In 2004, NBC had an enviable problem: too many late-night comedy stars. Jay Leno was killing it as host of the 11:35pm flagship talk show, The Tonight Show. And Late Night with Conan O’Brien, which followed at 12:35am, was hugely popular with the much-sought-after younger audience. With O’Brien’s contract about to expire, NBC feared losing him to a rival network that could promise him an earlier show, as had happened with David Letterman in 1992. To lock up O’Brien, they signed him to a new deal with the promise he would succeed Leno in five years time.
Leno, however, was not fully on board with his scheduled retirement. Not only did NBC present the deal to him as a fait accompli, he had no interest in leaving television in 2009 and planned a move to another network. Alarmed, NBC gave him another show, The Jay Leno Show, which appeared nightly at 10pm starting in September 2009. But both Leno and O’Brien struggled in their new time slots, and when NBC executives engineered a solution—return Leno to his previous time but lop off half an hour so O’Brien could start his show at 12:05am—O’Brien balked.
The end result was O’Brien left for TBS with a $45 million settlement from NBC, Leno returned to his old time slot in 2010, and in 2014, Leno finally stepped aside for Jimmy Fallon.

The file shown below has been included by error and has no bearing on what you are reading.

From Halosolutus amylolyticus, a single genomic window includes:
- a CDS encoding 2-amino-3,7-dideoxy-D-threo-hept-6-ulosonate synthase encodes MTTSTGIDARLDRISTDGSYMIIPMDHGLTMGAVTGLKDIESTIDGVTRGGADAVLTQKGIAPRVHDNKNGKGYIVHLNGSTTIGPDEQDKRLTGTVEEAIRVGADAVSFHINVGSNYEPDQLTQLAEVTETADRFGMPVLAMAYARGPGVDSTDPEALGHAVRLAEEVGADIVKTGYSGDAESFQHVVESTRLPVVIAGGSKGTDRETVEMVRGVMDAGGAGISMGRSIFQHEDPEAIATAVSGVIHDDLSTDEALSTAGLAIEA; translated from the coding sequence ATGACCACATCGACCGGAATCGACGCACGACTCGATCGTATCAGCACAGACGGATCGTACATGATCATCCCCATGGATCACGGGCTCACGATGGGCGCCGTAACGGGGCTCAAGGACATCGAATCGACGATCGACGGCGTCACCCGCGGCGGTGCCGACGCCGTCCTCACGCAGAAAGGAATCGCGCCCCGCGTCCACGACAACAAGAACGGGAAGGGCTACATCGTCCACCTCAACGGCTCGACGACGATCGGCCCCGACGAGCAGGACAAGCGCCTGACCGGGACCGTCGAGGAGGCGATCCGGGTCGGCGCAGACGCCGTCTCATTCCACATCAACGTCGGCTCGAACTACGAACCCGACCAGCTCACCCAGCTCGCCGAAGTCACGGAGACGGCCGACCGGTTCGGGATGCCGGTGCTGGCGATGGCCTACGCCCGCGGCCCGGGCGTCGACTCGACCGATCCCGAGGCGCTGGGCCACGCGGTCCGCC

Of course, none of those succession plans were dictated by 1701’s Act of Settlement, as was the ascension of Edward VIII to the throne of England in 1936.
As monarchy buffs and avid watchers of The Crown can attest, it didn’t exactly go as planned. Edward was a rebellious sort with little patience for the expectations of British royalty. He famously provoked a constitutional crisis by proposing to Wallis Simpson, a previously divorced American, shortly after becoming king. The Act of Settlement, passed by Parliament to codify the rules of royal succession and to prevent Roman Catholics from sitting on the throne, affirmed the responsibility of the sovereign to “joyn in communion with the Church of England.” Marriage after a divorce was still prohibited by the church in the 1930s, and Edward chose to abdicate the throne rather than abandon Simpson or throw the government into turmoil.
That meant the crown fell to Edward’s younger brother, Albert, who not been groomed for the role. Nevertheless, Albert—he changed his name to George VI—was crowned on Dec. 11 of that year. Edward served 326 days, while George VI reigned for 16 years. George’s daughter still has the job.